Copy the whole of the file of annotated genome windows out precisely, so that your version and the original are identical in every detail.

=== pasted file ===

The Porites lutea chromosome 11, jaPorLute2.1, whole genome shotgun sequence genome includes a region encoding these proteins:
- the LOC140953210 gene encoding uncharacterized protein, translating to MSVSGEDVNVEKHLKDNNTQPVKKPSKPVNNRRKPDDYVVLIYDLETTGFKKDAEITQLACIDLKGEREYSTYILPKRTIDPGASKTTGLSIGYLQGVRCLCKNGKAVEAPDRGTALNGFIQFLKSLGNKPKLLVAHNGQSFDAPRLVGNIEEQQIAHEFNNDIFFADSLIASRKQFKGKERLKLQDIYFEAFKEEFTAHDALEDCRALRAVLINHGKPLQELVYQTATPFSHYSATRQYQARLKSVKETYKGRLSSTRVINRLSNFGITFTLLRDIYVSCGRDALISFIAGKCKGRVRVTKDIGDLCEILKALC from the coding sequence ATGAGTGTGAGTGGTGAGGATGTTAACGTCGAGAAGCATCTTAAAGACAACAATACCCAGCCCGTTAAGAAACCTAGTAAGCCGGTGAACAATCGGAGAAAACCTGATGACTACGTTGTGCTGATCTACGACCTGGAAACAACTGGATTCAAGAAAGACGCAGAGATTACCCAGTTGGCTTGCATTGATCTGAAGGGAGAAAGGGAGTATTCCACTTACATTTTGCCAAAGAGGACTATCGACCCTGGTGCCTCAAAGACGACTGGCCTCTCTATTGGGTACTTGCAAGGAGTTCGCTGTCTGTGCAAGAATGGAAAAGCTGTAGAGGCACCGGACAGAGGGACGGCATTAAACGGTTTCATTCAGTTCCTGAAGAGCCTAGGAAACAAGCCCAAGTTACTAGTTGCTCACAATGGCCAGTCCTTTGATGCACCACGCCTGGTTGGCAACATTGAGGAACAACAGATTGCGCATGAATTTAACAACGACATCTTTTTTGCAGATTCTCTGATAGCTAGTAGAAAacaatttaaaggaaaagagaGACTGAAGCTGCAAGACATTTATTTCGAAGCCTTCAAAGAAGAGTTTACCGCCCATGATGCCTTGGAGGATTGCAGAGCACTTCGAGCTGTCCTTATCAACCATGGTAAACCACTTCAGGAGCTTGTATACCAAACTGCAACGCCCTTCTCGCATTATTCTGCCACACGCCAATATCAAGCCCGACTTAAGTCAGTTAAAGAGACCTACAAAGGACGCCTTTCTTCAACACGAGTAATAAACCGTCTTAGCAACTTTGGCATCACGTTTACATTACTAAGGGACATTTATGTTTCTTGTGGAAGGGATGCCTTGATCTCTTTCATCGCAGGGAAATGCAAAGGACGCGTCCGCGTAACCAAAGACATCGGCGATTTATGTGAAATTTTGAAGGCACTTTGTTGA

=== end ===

The Porites lutea chromosome 11, jaPorLute2.1, whole genome shotgun sequence genome includes a region encoding these proteins:
- the LOC140953210 gene encoding uncharacterized protein, translating to MSVSGEDVNVEKHLKDNNTQPVKKPSKPVNNRRKPDDYVVLIYDLETTGFKKDAEITQLACIDLKGEREYSTYILPKRTIDPGASKTTGLSIGYLQGVRCLCKNGKAVEAPDRGTALNGFIQFLKSLGNKPKLLVAHNGQSFDAPRLVGNIEEQQIAHEFNNDIFFADSLIASRKQFKGKERLKLQDIYFEAFKEEFTAHDALEDCRALRAVLINHGKPLQELVYQTATPFSHYSATRQYQARLKSVKETYKGRLSSTRVINRLSNFGITFTLLRDIYVSCGRDALISFIAGKCKGRVRVTKDIGDLCEILKALC from the coding sequence ATGAGTGTGAGTGGTGAGGATGTTAACGTCGAGAAGCATCTTAAAGACAACAATACCCAGCCCGTTAAGAAACCTAGTAAGCCGGTGAACAATCGGAGAAAACCTGATGACTACGTTGTGCTGATCTACGACCTGGAAACAACTGGATTCAAGAAAGACGCAGAGATTACCCAGTTGGCTTGCATTGATCTGAAGGGAGAAAGGGAGTATTCCACTTACATTTTGCCAAAGAGGACTATCGACCCTGGTGCCTCAAAGACGACTGGCCTCTCTATTGGGTACTTGCAAGGAGTTCGCTGTCTGTGCAAGAATGGAAAAGCTGTAGAGGCACCGGACAGAGGGACGGCATTAAACGGTTTCATTCAGTTCCTGAAGAGCCTAGGAAACAAGCCCAAGTTACTAGTTGCTCACAATGGCCAGTCCTTTGATGCACCACGCCTGGTTGGCAACATTGAGGAACAACAGATTGCGCATGAATTTAACAACGACATCTTTTTTGCAGATTCTCTGATAGCTAGTAGAAAacaatttaaaggaaaagagaGACTGAAGCTGCAAGACATTTATTTCGAAGCCTTCAAAGAAGAGTTTACCGCCCATGATGCCTTGGAGGATTGCAGAGCACTTCGAGCTGTCCTTATCAACCATGGTAAACCACTTCAGGAGCTTGTATACCAAACTGCAACGCCCTTCTCGCATTATTCTGCCACACGCCAATATCAAGCCCGACTTAAGTCAGTTAAAGAGACCTACAAAGGACGCCTTTCTTCAACACGAGTAATAAACCGTCTTAGCAACTTTGGCATCACGTTTACATTACTAAGGGACATTTATGTTTCTTGTGGAAGGGATGCCTTGATCTCTTTCATCGCAGGGAAATGCAAAGGACGCGTCCGCGTAACCAAAGACATCGGCGATTTATGTGAAATTTTGAAGGCACTTTGTTGA